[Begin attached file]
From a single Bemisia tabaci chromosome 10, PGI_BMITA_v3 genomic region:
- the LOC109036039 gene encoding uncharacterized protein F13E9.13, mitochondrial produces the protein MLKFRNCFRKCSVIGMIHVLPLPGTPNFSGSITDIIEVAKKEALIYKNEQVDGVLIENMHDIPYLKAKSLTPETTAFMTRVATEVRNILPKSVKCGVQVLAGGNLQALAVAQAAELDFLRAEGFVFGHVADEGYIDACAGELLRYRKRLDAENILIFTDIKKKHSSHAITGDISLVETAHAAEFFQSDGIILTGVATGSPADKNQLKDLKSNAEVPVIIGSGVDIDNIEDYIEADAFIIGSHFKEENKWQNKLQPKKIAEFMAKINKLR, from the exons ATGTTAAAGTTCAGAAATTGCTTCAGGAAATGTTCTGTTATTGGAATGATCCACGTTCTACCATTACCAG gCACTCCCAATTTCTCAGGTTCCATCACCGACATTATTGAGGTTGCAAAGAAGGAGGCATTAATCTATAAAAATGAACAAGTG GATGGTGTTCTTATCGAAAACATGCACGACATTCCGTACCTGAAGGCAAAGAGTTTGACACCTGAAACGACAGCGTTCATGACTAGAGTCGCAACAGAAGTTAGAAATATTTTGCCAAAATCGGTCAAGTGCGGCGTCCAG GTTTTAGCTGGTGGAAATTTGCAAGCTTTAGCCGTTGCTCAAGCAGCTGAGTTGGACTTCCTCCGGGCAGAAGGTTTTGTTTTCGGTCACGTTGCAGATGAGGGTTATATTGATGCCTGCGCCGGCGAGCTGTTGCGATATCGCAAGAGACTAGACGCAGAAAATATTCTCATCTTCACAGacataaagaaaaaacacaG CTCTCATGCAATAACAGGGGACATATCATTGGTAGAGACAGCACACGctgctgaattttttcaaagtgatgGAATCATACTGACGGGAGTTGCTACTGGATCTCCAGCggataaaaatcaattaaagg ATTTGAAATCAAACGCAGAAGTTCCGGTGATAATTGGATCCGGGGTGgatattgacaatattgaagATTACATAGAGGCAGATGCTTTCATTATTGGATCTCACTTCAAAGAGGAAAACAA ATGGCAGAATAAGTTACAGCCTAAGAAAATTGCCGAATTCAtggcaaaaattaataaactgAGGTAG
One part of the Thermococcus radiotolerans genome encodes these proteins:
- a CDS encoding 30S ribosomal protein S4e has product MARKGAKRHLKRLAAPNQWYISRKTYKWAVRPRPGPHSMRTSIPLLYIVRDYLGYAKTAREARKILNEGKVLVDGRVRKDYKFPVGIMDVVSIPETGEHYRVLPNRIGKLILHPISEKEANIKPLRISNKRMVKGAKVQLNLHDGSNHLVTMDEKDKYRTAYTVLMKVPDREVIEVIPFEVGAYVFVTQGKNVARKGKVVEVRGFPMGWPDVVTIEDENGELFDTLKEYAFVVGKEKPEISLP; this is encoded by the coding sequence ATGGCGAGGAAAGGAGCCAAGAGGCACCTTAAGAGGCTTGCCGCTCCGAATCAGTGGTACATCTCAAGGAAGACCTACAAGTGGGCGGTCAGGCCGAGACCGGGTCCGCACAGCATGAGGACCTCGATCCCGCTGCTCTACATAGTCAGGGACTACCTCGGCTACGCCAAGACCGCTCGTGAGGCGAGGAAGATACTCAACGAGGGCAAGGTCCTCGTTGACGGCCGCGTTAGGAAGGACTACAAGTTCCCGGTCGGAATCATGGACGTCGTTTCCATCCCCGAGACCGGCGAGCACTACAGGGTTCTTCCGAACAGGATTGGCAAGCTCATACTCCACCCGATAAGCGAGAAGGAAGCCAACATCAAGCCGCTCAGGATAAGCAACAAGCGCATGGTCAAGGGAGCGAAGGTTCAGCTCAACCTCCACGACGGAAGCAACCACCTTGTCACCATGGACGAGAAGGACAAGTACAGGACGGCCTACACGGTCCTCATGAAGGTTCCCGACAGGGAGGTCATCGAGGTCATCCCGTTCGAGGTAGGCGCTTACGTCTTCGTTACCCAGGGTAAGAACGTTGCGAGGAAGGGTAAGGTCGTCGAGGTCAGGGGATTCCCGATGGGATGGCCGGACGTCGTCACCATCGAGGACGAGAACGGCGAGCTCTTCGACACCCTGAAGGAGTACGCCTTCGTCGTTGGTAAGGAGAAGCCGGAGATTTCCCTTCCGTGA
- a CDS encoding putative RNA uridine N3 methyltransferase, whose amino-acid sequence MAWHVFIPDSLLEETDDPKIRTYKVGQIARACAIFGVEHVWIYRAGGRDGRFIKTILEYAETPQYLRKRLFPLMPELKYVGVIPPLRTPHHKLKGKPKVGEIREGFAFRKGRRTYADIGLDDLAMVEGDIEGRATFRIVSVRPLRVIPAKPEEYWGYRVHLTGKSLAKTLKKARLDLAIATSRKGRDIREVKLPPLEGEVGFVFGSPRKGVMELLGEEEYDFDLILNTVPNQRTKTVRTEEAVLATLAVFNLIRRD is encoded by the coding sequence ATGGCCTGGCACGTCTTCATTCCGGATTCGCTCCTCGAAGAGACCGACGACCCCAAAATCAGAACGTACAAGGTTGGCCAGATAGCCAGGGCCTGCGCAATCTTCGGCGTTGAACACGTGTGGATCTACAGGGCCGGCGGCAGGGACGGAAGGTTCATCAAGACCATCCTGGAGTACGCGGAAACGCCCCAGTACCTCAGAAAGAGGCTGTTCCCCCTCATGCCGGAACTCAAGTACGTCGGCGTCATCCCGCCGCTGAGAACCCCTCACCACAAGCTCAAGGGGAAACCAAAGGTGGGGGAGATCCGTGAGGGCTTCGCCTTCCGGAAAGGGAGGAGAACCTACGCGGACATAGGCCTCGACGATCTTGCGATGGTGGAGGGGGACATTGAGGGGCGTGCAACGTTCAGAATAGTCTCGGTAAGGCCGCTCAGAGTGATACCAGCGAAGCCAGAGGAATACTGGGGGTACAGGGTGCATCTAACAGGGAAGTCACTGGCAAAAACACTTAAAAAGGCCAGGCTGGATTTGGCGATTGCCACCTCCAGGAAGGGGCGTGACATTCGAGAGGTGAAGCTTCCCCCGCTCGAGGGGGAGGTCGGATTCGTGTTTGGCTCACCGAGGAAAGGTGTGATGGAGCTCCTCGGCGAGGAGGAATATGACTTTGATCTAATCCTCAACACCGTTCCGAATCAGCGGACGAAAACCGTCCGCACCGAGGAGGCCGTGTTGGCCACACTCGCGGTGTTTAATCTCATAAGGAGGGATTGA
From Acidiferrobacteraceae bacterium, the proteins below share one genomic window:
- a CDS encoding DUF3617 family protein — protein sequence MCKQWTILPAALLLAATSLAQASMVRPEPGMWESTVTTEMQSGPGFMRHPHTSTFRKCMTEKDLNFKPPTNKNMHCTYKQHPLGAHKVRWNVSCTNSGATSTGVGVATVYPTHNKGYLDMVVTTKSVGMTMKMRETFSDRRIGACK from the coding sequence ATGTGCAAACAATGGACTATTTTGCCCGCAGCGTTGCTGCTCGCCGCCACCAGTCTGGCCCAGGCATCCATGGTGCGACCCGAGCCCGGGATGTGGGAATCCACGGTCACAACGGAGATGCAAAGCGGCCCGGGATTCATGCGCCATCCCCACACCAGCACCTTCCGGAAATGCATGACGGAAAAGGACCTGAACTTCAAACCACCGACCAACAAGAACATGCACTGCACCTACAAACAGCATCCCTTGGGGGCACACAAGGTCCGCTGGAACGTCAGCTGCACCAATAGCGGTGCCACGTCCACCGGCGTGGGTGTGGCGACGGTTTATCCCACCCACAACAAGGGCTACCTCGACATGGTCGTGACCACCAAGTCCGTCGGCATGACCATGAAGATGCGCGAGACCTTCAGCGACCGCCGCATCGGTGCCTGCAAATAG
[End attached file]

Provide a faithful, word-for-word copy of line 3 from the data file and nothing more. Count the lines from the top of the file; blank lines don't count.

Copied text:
One part of the Thermococcus radiotolerans genome encodes these proteins: